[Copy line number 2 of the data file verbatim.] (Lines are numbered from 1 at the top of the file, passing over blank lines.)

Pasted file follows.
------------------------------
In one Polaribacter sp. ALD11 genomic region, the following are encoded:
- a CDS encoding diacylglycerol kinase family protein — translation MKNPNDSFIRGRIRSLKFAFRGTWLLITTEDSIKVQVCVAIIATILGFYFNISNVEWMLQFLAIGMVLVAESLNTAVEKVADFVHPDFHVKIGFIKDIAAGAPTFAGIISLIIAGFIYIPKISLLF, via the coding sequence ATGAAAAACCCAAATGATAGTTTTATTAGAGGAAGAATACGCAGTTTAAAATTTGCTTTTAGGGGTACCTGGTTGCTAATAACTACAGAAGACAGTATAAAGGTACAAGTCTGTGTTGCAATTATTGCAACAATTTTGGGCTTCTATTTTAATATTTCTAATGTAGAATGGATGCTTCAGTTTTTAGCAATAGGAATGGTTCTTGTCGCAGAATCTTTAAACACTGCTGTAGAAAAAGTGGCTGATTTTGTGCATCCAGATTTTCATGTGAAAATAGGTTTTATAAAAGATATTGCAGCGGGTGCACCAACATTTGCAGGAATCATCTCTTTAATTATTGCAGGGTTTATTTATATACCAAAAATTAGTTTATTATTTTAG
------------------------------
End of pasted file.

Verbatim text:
- a CDS encoding diacylglycerol kinase family protein — translation MKNPNDSFIRGRIRSLKFAFRGTWLLITTEDSIKVQVCVAIIATILGFYFNISNVEWMLQFLAIGMVLVAESLNTAVEKVADFVHPDFHVKIGFIKDIAAGAPTFAGIISLIIAGFIYIPKISLLF, via the coding sequence ATGAAAAACCCAAATGATAGTTTTATTAGAGGAAGAATACGCAGTTTAAAATTTGCTTTTAGGGGTACCTGGTTGCTAATAACTACAGAAGACAGTATAAAGGTACAAGTCTGTGTTGCAATTATTGCAACAATTTTGGGCTTCTATTTTAATATTTCTAATGTAGAATGGATGCTTCAGTTTTTAGCAATAGGAATGGTTCTTGTCGCAGAATCTTTAAACACTGCTGTAGAAAAAGTGGCTGATTTTGTGCATCCAGATTTTCATGTGAAAATAGGTTTTATAAAAGATATTGCAGCGGGTGCACCAACATTTGCAGGAATCATCTCTTTAATTATTGCAGGGTTTATTTATATACCAAAAATTAGTTTATTATTTTAG